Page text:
Wednesday, January 23, 2008

Articles in the SAS Newlsetter

Newsletter for the Society of Archaeological Sciences

The latest SAS newsletter is now available (Volume 30, No.4, Winter 2007). There are two articles about ancient Egypt. The newsletter is in PDF format and takes quite a while to load, but it gets there in the end.

The first is an article about Dakhleh Oasis - Fractured Childhood: A Case of Probable Child Abuse from Ancient Egypt by Sandra M. Wheeler, Lana Williams, Patrick Beauchesne, and JE Molto. The article is on pages 6-9.

Much can be learned about cultural attitudes of violence towards children from analyses of skeletal remains and mortuary patterns of communities in which lived and died. A bioarchaeological approach integrating biological, socio-cultural, and physical environments is used in analyzing a child from Kellis, a Roman Period (c. 50-450 AD) cemetery located in Dakhleh Oasis, Egypt. The purpose of this study is to highlight a probable case of malintent towards a child in an archaeological context, thus giving the incident considerable time depth, as this may be the earliest documented case of child physical abuse. The child (B519), aged two to three years, exhibits skeletal fracture patterns consistent with chronic abuse, which

may or may not have led to an untimely death. Results from our investigation support this diagnosis. This case presents an opportunity to address questions concerning attitudes towards children, their social experiences, and quality of life during the period of Roman rule in Egypt.

The second is entitled
Metric Sex Estimation in an Ancient Egyptian Skeletal Sample by Michelle H. Raxter

The most reliable technique for estimating the sex of an individual is by identification of morphological characteristics on the pelvis (Phenice, 1969), however, archaeologically recovered skeletal remains are often incomplete or damaged due to decay, weather, as well as animal and human interferences. Development of methods to estimate sex from incomplete skeletal remains is thus necessary. Metric techniques are particularly useful because of the relative ease in application. Human proportions vary systematically between populations (Ruff, 1994; Holliday and Ruff, 1997). These differences can affect metric evaluation of sex (Iscan et al., 1998; King et al., 1998; Gonzalez-Reimers et al., 2000; Mall et al., 2000); therefore the most reliable estimates will be obtained when the population being investigated is as similar as possible in proportions to the population used to create the standards (Holliday and Ruff, 1997).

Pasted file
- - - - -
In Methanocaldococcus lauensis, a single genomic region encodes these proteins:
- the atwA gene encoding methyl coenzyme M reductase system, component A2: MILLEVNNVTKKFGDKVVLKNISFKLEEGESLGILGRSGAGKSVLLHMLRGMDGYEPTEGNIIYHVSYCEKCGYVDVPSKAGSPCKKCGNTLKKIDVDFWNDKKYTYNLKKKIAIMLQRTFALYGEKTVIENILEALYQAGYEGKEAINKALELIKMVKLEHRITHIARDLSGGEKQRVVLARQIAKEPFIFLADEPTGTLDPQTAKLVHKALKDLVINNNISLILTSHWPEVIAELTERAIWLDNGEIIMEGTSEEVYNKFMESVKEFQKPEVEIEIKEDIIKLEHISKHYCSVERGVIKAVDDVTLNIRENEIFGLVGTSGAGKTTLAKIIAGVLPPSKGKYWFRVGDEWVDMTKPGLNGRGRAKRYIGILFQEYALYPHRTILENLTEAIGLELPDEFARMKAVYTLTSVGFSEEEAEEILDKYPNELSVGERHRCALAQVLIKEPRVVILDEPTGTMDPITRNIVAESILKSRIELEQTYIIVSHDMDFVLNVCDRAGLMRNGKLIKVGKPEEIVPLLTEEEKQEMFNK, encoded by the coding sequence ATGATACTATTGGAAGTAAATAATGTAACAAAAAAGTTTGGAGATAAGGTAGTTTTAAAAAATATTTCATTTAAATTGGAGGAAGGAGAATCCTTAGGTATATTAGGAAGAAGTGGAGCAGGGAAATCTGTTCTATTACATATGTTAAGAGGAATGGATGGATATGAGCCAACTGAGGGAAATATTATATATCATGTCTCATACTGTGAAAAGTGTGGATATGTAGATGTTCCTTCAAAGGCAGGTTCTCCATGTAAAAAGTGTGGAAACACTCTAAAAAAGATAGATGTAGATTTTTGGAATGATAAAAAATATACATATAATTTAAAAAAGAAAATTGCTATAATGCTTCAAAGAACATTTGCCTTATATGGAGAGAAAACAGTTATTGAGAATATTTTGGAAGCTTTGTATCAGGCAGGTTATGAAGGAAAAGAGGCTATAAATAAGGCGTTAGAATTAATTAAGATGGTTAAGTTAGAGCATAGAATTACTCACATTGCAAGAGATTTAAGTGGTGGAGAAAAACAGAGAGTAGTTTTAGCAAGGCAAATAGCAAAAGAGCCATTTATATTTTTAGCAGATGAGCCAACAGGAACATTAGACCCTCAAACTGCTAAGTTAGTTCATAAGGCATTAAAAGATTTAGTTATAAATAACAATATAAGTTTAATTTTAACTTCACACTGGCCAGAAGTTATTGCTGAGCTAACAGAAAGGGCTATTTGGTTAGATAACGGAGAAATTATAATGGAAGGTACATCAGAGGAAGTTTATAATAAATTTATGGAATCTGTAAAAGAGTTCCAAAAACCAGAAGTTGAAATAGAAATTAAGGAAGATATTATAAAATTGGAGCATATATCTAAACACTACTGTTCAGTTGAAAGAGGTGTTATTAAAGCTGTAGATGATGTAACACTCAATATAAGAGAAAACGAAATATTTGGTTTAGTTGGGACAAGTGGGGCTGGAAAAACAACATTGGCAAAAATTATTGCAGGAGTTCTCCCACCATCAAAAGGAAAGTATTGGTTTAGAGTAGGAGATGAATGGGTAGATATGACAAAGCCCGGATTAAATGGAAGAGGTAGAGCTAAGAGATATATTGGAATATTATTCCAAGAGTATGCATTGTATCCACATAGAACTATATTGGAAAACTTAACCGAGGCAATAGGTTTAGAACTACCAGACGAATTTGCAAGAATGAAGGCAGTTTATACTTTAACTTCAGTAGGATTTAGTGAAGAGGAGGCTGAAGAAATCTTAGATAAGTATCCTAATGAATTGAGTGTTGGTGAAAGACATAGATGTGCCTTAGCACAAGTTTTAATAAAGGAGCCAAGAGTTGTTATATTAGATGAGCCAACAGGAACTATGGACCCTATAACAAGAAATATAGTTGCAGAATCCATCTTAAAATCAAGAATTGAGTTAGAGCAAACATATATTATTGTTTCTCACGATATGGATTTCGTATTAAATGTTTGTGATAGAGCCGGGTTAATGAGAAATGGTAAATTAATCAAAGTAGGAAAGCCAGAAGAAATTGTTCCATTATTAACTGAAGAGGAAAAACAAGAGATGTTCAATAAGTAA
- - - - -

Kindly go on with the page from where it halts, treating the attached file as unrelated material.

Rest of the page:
Metric sex estimation standards have been developed using univariate and discriminant function analysis on long bone measurements from various adult archaeological skeletal samples that include prehistoric Scottish (MacLaughlin and Bruce, 1985), prehistoric Central Californian (Dittrick and Suchey, 1986), prehispanic Canary Islands (Gonzalez-Reimers et al., 2000), prehistoric New Zealand Polynesian (Murphy, 2005), medieval Croatian (Slaus and Tomicic, 2005), and ancient Anatolian (Ozer and Katayama, 2006). To date, the literature contains no metric standards for estimating sex in ancient Egyptians. The goal of the present study is to investigate sexual dimorphism in an adult ancient Egyptian skeletal sample and demonstrate the need for metric sex estimation methods specific to ancient Egyptians.

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